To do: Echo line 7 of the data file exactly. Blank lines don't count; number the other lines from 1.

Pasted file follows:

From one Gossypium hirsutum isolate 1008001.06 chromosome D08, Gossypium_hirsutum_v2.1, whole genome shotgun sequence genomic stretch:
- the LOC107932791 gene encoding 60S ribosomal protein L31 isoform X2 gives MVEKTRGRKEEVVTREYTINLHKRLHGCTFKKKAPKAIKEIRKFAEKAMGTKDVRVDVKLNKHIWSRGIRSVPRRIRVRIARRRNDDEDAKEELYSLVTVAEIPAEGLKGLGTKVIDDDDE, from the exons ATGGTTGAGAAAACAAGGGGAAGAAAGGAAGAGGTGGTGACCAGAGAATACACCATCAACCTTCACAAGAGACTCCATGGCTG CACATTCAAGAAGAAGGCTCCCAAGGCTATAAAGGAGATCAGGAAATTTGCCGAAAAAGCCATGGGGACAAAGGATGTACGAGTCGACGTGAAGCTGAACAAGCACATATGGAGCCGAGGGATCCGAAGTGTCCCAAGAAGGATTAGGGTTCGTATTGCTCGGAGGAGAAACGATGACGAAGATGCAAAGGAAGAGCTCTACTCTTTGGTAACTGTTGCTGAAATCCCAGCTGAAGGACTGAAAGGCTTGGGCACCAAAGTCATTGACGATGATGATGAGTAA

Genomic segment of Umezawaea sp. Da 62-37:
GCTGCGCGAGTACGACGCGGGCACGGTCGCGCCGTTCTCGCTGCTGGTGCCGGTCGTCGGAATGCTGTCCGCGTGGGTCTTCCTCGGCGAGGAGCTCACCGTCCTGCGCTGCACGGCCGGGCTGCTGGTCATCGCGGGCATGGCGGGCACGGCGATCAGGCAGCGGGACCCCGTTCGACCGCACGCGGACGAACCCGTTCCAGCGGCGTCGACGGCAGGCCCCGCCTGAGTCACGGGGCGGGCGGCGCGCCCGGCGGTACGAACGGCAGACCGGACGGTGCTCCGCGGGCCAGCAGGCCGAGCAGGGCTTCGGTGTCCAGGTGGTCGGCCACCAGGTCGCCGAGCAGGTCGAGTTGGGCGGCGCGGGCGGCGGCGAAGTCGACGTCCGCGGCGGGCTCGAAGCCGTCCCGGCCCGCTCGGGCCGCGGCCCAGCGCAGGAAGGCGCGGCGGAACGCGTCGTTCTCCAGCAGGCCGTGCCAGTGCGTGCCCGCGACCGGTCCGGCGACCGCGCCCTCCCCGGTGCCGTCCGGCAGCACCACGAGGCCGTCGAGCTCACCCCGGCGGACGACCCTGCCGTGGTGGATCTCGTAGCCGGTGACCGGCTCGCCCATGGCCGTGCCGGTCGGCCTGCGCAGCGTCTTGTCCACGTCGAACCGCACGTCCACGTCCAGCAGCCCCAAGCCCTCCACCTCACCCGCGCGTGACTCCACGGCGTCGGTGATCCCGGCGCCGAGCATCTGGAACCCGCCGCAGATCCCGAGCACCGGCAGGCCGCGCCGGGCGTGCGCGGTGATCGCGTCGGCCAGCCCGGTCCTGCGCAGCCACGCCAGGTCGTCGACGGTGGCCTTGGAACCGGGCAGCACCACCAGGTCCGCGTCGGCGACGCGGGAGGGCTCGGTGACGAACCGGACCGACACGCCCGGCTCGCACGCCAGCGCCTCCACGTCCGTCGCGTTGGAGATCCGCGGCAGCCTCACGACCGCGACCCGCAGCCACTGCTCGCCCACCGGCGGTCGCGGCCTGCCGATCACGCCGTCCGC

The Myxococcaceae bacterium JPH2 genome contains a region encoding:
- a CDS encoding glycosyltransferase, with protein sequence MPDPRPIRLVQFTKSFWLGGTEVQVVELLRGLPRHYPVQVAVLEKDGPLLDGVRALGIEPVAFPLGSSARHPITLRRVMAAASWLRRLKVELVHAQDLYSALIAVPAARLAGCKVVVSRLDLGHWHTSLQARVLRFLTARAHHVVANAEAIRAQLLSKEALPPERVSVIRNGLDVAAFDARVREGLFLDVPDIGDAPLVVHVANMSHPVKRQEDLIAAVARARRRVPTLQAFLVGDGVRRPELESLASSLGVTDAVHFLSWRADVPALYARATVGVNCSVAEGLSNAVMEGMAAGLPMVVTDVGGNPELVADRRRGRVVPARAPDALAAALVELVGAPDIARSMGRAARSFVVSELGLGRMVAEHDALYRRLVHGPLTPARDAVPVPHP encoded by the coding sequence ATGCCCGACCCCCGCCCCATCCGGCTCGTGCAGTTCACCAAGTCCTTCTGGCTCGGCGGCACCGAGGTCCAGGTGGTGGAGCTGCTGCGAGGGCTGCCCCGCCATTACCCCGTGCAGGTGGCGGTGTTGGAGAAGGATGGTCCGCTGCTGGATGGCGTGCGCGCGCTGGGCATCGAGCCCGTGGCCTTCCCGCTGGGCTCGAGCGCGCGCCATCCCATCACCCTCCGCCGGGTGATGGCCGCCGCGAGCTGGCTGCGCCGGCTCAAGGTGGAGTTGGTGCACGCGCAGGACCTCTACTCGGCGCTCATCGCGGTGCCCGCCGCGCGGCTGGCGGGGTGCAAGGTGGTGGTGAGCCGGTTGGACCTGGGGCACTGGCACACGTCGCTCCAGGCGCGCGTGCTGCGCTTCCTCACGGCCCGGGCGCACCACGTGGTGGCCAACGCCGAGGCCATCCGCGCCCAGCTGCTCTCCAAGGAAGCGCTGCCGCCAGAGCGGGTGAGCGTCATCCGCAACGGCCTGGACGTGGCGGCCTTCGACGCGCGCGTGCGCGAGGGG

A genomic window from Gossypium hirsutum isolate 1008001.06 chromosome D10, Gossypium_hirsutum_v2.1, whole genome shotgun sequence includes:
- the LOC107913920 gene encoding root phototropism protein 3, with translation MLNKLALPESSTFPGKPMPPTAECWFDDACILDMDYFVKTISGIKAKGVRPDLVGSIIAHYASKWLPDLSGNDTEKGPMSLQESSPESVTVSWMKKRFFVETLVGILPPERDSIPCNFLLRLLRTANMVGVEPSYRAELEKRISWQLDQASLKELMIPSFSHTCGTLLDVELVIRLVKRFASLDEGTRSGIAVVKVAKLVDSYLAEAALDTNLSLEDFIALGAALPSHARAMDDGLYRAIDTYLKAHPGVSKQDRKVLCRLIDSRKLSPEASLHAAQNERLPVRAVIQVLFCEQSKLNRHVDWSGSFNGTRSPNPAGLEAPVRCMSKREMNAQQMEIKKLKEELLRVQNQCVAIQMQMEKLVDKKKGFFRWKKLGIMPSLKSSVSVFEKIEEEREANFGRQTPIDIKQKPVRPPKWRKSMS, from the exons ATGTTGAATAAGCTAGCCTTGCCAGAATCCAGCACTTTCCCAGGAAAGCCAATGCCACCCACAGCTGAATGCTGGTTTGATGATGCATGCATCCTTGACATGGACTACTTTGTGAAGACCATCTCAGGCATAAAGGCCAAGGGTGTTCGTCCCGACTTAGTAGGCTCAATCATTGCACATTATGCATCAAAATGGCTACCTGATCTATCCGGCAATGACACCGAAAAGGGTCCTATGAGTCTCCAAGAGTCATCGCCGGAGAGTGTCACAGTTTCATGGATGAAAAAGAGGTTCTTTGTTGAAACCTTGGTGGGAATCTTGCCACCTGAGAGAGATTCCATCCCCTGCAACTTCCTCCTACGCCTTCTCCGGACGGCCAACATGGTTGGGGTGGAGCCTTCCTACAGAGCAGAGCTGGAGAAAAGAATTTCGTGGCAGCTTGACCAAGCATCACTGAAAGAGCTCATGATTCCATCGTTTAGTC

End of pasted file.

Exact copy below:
A genomic window from Gossypium hirsutum isolate 1008001.06 chromosome D10, Gossypium_hirsutum_v2.1, whole genome shotgun sequence includes: